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Healthy Boundaries


A Jewish immigrant from Poland arrives in the USA wearing a significantly oversized Kipa.

“But why?” his family and friends ask.

“I heard there’s a lot of peer pressure in the land of opportunity, and I’m sure I’ll eventually cave into it. With this Kipa, when I get to compromising, at least I’ll only downgrade to a smaller head covering, and not nothing at all.”

What a wise fellow! Indeed, it is human nature to be swayed into change, and by creating fences, we better ensure the upholding of our morals and beliefs.

In this vein, a great Rabbi once said, “A student is measured by his behavior outside of his yeshiva because only then can you see who he truly is.”

If we seek to live out the truth – no matter where we are – then we must create healthy boundaries.

We tend to think that living truthfully means unbridled and uninhibited, but if we want to live true to ourselves, healthy boundaries are the best way to do so!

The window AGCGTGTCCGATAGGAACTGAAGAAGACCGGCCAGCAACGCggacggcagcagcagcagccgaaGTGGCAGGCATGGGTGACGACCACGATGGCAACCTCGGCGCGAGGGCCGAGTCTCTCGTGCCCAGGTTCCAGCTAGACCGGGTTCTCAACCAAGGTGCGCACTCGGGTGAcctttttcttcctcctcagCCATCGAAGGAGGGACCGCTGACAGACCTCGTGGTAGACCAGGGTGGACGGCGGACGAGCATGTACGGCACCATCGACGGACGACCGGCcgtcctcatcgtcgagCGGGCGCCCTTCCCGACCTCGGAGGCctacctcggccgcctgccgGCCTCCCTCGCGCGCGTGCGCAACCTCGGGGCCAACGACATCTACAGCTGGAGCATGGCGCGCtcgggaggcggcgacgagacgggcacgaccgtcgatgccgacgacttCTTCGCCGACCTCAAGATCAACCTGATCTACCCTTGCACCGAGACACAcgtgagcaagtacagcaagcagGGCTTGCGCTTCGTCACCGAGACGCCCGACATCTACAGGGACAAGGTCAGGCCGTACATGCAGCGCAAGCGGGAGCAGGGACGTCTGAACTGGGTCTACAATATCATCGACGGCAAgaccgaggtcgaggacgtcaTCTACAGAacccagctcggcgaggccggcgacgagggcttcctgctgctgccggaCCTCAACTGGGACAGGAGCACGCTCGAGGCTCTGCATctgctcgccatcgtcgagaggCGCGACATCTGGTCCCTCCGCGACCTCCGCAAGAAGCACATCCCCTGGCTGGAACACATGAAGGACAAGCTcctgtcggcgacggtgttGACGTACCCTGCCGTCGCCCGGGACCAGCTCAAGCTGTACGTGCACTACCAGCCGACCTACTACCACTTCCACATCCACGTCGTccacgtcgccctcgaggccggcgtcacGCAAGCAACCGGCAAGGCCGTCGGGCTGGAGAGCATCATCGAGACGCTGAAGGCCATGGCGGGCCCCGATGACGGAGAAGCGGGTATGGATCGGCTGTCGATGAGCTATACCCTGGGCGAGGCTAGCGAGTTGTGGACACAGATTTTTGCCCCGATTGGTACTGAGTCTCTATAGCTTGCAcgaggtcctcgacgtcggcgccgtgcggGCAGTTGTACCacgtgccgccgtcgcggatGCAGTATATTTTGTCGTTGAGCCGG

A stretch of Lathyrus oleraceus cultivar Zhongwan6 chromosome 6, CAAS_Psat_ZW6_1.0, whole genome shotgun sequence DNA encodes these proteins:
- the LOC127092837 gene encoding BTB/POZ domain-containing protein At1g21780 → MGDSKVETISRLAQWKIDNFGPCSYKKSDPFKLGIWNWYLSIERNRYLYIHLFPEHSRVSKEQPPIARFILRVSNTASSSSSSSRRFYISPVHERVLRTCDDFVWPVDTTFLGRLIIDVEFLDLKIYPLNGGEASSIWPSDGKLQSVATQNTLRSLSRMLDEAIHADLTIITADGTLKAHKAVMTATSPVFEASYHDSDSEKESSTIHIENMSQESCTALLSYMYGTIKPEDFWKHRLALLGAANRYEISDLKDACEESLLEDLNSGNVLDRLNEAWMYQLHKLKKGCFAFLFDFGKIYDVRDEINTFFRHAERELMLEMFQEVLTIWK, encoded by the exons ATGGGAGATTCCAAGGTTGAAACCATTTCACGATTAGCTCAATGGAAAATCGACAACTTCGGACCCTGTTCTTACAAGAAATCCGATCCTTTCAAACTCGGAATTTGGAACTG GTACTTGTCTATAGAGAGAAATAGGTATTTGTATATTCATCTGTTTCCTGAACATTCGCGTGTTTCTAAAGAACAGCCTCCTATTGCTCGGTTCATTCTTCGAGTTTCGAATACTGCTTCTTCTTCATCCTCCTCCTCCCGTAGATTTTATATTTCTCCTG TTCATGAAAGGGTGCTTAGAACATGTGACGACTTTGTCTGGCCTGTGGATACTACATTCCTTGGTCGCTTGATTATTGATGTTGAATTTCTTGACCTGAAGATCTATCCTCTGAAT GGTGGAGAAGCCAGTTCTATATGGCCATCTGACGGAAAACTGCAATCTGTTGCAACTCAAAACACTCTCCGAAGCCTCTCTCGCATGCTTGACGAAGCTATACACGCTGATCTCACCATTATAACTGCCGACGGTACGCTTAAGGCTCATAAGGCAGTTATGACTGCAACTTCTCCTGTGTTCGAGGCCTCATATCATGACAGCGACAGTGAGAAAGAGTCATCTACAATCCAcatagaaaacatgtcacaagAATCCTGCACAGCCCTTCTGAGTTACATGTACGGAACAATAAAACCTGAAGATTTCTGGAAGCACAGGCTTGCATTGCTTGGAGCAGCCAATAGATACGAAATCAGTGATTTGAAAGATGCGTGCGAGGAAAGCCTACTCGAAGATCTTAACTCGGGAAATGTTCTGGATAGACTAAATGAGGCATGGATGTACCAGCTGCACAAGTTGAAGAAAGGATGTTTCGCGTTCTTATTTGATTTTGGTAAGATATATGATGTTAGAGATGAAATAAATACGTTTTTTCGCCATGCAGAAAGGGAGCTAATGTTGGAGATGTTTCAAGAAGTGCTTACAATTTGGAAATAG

The Talmud teaches that one should not be sure of himself until the day he dies. It illustrates this idea with the story of Yochanan Kohen Gadol, who after serving in the Temple for eighty years as the high priest, the most prestigious and holy of positions, ended his life as a Sadducee and heretic.

Living in ancient Egypt, Joseph also recognized this human weakness and therefore established clear personal and moral boundaries as he battled the perversion of a land that threatened to tear him down.

As we read in this week’s Torah portion about the Giving of the Torah, let’s unearth that strength of will we all possess. Let’s resolve to be our better selves and exercise our freedom of choice. Let’s unleash the Joseph within us!

Wishing you and your family a Shabbat Shalom,

Rabbi Mendy